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THE EUROPEAN UNION
Transcript of THE EUROPEAN UNION
Will Greece default?
The European Union (EU) began with "a trade agreement signed in 1933 that now encompasses twenty-seven countries in Europe and a population of almost half a billion people. It has its own flag, anthem, and currency, and a common financial, security, and foreign policies."
It was created after World War II, with the idea to build a stronger economy and keep peace among the countries. It was assumed that, with being economically interdependent, the EU countries were less likely to create conflict among one another. By creating the EU, this created an ‘internal market’, meaning that goods, services, money and people were able to move more freely through the countries.
The EU, once called the European Economic Community (EEC)(1958), initially began with six countries:
Germany’s largest concern is that most of its neighboring countries are drowning in debt. Germany has actually had large economic growth with GDP having risen 3.6% in 2010 and their unemployment rate being lower than before the crisis in 2008. Their government plans to cut the budget deficit by 80 billion euros by the year of 2014. The main problem in this circumstance is that Europe’s largest and most successful economy is the biggest contributor for bail outs in the Eurozone. If Greece defaults, Germany will most likely have to bail out its own banks. Germany has already bailed out Greece twice in the past.
The banks of UK have a large exposure to Irish debt. The UK is still however seen as one of the safest investments in the world, with its low borrowing costs. The UK’s budget deficit however, was 10.3% last year.
The economy of Portugal is shrinking thus lowering its budget. Portugal was the third of three EU members to be bailed out (worth 78 billion euros).
“The Greek government has promised to slash its public deficit from nearly 13 percent of gross domestic product to nearly nine percent of Gross Domestic Product by the year's end. Greece's debt is currently estimated at more than $404 billion - or about 113 percent of its GDP.”
“Polls show that despite the social protests, the majority of Greeks support the government's austerity measures.”
With other countries such as Italy, Spain and Portugal needing bailouts of their own in the near future, this could cause a major problem for the EU. Though there is always the option of defaulting on debt, this would mean the downfall of the European Union.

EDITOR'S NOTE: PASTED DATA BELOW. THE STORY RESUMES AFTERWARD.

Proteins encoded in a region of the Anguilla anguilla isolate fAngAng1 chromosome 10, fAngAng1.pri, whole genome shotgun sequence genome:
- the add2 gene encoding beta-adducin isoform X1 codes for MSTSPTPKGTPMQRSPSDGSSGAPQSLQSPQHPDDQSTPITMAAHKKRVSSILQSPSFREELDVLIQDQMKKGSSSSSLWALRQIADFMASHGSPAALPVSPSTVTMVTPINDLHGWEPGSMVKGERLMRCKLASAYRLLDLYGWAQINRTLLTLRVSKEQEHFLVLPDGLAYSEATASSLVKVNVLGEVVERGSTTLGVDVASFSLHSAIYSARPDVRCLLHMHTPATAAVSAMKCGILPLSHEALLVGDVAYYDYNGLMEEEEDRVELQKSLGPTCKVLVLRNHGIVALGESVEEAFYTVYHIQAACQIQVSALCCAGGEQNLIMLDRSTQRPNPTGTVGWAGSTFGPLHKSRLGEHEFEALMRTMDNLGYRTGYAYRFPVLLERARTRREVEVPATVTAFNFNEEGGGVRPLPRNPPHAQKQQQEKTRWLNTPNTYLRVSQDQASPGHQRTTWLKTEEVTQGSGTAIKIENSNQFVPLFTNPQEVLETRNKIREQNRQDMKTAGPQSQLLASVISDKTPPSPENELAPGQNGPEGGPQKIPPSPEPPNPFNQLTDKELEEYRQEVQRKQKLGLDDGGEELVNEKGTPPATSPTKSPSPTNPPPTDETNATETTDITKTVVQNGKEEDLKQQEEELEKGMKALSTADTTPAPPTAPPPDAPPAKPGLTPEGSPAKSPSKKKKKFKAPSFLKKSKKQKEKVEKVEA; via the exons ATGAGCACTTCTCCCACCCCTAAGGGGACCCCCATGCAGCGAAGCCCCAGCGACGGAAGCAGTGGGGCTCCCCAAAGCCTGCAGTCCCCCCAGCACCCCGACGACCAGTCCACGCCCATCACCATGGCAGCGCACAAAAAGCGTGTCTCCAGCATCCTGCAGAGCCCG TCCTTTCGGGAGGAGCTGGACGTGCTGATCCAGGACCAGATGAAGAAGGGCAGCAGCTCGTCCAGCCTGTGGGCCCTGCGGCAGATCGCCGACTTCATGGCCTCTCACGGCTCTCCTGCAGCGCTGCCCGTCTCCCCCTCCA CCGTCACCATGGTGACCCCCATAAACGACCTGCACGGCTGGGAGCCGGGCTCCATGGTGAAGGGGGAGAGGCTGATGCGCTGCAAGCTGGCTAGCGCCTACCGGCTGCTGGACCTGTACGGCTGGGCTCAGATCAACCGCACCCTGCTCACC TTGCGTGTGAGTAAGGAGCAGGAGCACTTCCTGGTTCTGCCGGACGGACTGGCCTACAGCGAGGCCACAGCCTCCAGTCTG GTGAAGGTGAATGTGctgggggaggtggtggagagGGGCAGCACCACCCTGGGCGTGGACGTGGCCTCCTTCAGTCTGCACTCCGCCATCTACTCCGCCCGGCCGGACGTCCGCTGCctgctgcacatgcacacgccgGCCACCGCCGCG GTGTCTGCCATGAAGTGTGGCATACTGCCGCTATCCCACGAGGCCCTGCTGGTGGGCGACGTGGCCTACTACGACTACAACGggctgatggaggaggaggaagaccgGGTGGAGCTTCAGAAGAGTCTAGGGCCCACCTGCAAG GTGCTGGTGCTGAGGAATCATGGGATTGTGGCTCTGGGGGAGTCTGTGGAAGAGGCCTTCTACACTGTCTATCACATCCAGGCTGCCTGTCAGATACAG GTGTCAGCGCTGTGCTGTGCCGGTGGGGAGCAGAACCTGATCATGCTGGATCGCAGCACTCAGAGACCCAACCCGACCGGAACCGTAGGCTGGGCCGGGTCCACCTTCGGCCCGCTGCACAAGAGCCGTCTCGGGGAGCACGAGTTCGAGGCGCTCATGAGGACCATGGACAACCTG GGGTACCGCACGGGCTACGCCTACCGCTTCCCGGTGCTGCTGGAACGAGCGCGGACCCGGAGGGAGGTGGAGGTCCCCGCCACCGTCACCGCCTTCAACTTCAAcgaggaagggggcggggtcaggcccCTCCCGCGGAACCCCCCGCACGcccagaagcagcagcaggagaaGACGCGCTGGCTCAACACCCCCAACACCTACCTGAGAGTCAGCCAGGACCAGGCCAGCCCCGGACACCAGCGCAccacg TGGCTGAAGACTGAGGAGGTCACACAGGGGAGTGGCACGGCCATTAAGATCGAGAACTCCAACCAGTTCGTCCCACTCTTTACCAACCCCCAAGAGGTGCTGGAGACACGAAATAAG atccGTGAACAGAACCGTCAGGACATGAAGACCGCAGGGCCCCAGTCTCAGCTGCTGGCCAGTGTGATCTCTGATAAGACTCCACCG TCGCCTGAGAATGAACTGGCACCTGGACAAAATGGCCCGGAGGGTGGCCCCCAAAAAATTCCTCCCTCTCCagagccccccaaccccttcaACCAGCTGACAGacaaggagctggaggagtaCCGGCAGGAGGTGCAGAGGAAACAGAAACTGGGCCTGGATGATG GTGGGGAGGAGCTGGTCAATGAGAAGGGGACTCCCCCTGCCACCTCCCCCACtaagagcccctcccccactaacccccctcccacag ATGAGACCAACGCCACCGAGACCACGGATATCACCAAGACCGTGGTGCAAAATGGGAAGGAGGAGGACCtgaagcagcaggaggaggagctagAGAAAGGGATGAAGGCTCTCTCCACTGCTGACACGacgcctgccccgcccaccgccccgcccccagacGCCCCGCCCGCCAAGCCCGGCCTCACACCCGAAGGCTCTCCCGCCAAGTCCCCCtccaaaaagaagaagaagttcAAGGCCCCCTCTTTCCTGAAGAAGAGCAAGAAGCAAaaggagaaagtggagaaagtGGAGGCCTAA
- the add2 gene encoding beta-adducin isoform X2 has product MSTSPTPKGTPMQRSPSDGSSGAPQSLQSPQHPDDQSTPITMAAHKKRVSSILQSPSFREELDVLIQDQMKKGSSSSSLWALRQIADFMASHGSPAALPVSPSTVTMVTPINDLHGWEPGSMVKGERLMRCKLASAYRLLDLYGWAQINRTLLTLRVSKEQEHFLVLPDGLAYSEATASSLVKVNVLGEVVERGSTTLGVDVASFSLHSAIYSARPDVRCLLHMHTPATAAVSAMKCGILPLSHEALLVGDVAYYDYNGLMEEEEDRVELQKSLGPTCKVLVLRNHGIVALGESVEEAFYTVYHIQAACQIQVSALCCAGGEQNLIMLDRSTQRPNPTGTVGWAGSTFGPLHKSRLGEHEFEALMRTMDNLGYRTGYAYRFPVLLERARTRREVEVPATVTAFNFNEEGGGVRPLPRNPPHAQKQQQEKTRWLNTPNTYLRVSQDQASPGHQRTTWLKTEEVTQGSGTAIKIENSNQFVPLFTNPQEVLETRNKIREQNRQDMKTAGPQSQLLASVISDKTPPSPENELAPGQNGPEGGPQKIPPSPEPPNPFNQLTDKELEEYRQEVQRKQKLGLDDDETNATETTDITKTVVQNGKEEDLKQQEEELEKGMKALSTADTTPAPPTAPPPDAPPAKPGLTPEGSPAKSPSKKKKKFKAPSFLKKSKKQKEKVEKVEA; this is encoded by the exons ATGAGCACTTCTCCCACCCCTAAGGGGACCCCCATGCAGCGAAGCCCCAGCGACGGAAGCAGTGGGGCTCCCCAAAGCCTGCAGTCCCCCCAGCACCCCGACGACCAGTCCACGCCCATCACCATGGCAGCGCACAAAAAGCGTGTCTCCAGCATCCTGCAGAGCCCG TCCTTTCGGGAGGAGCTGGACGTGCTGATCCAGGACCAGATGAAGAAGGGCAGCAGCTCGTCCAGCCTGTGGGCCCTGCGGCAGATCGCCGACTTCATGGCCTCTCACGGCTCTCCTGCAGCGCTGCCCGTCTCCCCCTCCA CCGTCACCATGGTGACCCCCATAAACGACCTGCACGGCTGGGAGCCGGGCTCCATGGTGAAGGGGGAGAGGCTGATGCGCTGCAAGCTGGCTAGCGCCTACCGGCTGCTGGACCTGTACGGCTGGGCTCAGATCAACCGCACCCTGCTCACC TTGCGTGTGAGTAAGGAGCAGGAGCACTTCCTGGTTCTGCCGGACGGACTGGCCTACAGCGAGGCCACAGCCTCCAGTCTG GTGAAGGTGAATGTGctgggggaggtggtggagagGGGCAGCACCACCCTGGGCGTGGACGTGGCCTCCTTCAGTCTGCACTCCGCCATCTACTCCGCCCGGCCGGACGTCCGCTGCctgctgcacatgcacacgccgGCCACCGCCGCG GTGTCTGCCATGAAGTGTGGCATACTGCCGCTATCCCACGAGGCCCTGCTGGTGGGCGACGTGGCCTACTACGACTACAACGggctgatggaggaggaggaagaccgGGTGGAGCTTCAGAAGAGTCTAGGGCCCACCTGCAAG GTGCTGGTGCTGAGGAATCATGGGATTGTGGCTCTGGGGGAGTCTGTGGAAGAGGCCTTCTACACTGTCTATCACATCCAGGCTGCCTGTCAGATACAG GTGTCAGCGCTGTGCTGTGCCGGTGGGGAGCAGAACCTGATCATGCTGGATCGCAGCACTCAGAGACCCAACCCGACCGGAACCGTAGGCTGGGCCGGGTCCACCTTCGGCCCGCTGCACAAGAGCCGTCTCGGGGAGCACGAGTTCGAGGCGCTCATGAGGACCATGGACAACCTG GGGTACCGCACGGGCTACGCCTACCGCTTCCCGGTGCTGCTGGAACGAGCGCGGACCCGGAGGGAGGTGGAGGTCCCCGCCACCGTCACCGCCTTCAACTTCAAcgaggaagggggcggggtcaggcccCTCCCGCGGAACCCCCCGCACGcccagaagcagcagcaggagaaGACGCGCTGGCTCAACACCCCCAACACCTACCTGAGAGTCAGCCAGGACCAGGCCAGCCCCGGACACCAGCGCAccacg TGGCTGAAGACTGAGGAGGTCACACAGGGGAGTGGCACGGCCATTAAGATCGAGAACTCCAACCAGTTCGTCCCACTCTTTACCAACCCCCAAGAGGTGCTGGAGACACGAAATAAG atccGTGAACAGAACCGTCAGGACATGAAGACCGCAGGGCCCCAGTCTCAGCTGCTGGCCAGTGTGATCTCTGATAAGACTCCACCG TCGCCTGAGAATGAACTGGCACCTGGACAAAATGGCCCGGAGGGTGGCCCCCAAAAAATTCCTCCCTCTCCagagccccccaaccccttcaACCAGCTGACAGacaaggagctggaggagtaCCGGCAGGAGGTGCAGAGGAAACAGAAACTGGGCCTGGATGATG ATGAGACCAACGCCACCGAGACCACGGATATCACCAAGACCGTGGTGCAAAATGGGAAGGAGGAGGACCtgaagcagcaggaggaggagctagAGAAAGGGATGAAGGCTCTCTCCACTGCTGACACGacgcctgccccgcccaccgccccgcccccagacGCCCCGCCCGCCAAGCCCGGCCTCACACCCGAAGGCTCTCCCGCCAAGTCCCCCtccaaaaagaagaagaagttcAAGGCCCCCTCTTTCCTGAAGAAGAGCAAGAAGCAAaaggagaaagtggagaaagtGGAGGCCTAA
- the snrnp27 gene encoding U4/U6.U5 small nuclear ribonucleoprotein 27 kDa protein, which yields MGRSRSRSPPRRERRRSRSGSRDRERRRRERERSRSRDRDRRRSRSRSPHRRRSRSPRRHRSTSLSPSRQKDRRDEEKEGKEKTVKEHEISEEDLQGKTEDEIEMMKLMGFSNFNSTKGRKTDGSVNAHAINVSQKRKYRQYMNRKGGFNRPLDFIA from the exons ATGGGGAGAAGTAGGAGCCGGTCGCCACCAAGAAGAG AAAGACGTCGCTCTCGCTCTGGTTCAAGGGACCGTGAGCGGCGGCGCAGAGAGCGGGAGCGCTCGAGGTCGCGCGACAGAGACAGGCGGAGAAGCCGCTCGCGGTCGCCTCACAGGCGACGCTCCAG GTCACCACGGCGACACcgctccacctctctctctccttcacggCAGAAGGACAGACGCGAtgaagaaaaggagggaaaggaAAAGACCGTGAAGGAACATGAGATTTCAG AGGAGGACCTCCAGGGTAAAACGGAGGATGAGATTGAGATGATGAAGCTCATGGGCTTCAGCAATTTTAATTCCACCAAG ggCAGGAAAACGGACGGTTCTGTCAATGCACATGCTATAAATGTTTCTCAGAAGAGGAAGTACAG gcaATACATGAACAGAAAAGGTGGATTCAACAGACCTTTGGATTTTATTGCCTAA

Italy, Portugal, Greece, Ireland, and Spain begin 2012 with new political administrations which have to implement austerity measures in efforts to lower their debt and save the EU.
EUROPEAN UNION MEMBERS
• Austria (1995)
• Belgium (1952)
• Bulgaria (2007)
• Croatia (2013)
• Cyprus (2004)
• Czech Republic (2004)
• Denmark (1973)
• Estonia (2004)
• Finland (1995)
• France (1952)
• Germany (1952)
• Greece (1981)
• Hungary (2004)
• Ireland (1973)
• Italy (1952)
• Latvia (2004)
• Lithuania (2004)
• Luxembourg (1952)
• Malta (2004)
The sovereign debt crisis continues to spread across Europe. Three nations (Greece, Portugal, Ireland) out of the seventeen in the Eurozone that use the euro as currency, have been bailed out in attempts to solve or stall the crisis. Let’s look at the effects of debt on the Eurozone:
Greece has a debt of about 340 billion euros. Other nations among the EU are very sceptical about Greece’s ability to repay its huge rising debt. Talk persists on the idea of Greece defaulting and/or leaving the Eurozone. Due to how interdependent the European economy, if the Greek’s decide to default this could have an enormous negative effect on French and German banks. Greece is thought to have a very high probability of defaulting and is considered as ‘junk’ by the ratings agencies.
Italy has the largest total debt in the Eurozone. Rome intends to balance their budget by 2013 and has set 60 billion euros worth of austerity measures. There is still a large concern regarding its increasing debt in relation to GDP. Few believe that if Italy were to need a bailout, that the Eurozone (specifically Germany) would not be able to afford it. The advantage of the Italian debt, is that most of its debt is to its own people rather than foreign investors (unlike Greece).
The housing boom left the country’s banks with huge debt and the highest unemployment Rate in all of the Eurozone. Due to Spain’s recent borrowing costs, this has forced their government to adopt austerity measures. Spain is believed to be too expensive to bail out for the Eurozone. In efforts to help the developing financial crisis, the Eurozone has tried to lower borrowing costs as opposed to giving loans.
France’s economy is very interdependent with that of the Greek’s, meaning their banks have a heavy exposure to Greek debt. Though public finances have not been doubted or questioned, France’s banks have seen large falls in the stock market. France has announced their plans to cut spending over the next three years by 45 billion euros.
Everything that the European Union does is “founded on treaties, voluntarily and democratically agreed by all member countries. These binding agreements set out the EU's goals in its many areas of activity.” (http://europa.eu/index_en.htm)
Is there light at the end of the tunnel?
ISSUES THAT THE EUROPEAN UNION FACED IN 2010 - 2011